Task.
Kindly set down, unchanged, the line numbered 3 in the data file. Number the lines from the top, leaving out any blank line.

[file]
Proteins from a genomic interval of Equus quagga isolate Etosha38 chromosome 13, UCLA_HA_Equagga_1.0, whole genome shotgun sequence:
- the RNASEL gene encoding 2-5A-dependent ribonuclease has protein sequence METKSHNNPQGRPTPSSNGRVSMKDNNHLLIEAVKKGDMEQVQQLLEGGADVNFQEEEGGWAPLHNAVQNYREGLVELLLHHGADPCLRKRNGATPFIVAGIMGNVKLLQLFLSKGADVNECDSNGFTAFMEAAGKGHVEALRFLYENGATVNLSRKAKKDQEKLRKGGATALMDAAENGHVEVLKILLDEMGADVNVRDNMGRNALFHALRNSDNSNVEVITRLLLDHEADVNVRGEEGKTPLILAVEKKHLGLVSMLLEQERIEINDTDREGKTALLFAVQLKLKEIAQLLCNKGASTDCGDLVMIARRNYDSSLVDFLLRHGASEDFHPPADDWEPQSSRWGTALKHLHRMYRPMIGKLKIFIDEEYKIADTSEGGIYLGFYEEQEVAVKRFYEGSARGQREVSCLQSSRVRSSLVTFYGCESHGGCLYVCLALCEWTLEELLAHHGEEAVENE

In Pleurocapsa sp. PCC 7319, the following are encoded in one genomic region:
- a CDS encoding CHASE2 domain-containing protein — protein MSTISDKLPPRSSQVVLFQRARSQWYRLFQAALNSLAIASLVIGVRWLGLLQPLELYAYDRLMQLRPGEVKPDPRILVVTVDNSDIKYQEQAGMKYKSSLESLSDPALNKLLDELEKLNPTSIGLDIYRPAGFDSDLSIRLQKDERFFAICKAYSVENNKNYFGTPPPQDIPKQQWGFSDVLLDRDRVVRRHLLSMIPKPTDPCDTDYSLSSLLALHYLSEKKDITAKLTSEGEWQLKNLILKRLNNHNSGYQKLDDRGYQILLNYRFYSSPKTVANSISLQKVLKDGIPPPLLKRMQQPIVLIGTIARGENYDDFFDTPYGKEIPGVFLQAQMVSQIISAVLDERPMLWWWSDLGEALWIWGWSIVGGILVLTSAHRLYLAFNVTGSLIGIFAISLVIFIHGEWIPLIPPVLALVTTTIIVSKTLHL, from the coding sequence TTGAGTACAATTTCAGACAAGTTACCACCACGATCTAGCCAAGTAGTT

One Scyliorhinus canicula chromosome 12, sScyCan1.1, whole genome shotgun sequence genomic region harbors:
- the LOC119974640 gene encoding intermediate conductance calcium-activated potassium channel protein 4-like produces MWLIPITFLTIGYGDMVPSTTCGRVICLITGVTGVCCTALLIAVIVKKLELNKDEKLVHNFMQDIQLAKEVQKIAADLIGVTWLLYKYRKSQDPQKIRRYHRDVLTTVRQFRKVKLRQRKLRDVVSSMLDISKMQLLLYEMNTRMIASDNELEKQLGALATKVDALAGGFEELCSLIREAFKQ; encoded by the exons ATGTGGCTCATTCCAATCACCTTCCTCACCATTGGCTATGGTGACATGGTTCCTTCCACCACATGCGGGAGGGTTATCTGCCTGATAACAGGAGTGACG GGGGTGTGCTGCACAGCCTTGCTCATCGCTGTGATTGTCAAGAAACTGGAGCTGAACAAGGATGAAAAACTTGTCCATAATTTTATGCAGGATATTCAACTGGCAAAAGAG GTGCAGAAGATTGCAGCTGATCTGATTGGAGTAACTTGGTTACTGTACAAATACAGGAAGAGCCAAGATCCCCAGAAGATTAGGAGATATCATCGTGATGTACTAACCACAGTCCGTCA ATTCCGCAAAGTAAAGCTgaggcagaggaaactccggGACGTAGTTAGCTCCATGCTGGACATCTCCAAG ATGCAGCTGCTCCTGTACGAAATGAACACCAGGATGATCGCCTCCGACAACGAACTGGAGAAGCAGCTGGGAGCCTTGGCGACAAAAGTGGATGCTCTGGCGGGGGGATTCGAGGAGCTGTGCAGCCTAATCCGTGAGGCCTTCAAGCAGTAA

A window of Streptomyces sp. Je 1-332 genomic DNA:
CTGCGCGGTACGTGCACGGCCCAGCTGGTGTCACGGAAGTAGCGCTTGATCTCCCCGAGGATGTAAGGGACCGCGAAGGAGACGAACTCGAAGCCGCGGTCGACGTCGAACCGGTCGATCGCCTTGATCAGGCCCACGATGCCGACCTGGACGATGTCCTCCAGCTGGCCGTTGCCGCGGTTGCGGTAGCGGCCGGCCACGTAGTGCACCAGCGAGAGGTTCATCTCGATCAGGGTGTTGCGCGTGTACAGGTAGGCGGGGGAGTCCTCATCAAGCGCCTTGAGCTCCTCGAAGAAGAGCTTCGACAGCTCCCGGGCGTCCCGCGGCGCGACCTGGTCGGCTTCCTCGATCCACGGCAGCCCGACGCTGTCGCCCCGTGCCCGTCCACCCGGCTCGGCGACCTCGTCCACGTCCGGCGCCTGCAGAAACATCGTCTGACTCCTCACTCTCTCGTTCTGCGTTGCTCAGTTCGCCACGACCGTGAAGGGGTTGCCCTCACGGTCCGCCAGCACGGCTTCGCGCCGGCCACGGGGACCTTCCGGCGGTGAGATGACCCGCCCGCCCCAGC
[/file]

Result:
In Pleurocapsa sp. PCC 7319, the following are encoded in one genomic region: